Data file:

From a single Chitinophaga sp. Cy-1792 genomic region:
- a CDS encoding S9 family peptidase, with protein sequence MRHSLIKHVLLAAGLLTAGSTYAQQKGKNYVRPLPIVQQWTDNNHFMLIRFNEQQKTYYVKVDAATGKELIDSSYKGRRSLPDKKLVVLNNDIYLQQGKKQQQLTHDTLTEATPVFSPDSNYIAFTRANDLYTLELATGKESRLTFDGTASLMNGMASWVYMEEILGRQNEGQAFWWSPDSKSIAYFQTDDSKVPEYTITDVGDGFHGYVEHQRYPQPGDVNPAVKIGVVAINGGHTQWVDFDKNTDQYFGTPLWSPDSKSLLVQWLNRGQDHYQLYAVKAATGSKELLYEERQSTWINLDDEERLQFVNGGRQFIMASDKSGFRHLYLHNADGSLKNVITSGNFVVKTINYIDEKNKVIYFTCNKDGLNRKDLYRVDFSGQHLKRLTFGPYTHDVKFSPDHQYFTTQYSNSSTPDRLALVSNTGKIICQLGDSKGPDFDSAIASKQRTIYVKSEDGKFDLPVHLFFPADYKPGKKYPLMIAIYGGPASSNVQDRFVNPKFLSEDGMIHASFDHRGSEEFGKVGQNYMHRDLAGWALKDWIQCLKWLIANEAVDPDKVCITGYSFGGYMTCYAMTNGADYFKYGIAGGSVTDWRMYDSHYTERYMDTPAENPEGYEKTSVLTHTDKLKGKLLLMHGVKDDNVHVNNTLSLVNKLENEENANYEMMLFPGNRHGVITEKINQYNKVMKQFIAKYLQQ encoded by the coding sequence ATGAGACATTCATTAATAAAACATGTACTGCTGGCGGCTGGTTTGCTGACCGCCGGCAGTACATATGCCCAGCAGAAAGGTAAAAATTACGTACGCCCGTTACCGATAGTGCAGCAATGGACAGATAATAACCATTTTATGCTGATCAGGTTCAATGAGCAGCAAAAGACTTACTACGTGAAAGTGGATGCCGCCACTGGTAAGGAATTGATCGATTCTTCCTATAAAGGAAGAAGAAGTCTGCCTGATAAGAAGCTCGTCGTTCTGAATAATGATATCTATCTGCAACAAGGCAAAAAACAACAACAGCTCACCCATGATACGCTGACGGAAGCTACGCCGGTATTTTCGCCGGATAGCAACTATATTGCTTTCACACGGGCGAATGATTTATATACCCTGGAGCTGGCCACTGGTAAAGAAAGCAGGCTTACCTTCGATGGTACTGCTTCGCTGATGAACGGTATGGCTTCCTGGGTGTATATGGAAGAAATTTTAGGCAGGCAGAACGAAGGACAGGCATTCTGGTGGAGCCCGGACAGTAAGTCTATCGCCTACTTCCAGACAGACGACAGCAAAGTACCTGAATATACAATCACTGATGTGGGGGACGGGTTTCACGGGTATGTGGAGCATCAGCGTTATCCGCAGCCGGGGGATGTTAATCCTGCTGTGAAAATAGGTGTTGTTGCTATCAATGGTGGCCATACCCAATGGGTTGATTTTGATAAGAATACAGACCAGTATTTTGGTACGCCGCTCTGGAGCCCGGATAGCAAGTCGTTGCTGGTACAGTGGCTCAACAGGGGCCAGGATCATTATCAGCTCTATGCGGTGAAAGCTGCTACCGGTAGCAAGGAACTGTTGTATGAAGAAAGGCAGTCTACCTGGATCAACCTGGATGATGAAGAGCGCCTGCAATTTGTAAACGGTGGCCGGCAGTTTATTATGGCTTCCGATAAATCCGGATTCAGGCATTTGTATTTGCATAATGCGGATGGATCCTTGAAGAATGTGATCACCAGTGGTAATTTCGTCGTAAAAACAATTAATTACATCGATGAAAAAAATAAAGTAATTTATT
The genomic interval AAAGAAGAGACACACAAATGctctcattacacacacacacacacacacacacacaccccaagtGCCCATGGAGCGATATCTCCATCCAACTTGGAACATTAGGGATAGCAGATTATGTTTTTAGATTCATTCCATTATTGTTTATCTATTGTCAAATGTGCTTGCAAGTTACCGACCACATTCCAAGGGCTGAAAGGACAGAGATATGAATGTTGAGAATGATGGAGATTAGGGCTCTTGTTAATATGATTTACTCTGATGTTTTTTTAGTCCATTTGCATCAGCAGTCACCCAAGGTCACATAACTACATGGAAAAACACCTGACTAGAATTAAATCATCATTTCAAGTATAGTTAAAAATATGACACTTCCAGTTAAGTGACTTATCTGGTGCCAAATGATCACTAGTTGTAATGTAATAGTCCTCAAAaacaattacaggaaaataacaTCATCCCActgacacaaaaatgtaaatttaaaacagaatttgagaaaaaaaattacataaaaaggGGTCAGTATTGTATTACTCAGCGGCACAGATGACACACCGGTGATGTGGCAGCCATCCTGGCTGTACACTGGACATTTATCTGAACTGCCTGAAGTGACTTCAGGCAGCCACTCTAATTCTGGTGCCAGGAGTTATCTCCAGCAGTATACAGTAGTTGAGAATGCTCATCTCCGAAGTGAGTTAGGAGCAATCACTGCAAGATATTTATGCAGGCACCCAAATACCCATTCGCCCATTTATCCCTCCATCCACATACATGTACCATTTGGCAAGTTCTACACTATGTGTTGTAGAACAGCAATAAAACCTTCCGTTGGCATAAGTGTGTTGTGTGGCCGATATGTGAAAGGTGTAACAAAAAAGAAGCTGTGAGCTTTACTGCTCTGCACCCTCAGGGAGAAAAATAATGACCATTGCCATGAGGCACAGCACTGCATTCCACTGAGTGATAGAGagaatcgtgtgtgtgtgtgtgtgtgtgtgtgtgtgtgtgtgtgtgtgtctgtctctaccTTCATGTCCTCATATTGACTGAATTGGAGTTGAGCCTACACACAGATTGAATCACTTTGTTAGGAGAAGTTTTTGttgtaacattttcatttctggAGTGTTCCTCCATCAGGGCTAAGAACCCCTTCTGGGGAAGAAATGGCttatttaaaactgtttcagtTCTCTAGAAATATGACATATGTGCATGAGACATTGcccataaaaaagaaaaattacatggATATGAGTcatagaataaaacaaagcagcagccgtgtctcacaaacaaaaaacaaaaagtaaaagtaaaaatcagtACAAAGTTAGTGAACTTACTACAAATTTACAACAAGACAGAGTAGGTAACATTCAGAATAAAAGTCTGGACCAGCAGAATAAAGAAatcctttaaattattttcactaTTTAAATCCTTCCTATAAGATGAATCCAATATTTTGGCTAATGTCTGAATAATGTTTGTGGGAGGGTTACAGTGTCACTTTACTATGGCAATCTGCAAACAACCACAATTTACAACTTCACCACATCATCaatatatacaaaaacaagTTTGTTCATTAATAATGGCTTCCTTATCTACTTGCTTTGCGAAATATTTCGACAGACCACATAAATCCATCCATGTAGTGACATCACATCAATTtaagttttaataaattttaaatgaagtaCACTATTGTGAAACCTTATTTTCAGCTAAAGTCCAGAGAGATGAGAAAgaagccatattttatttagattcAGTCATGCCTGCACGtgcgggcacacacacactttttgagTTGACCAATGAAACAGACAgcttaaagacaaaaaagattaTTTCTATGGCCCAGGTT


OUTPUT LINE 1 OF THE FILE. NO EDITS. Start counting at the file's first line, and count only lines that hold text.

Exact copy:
From a single Chitinophaga sp. Cy-1792 genomic region: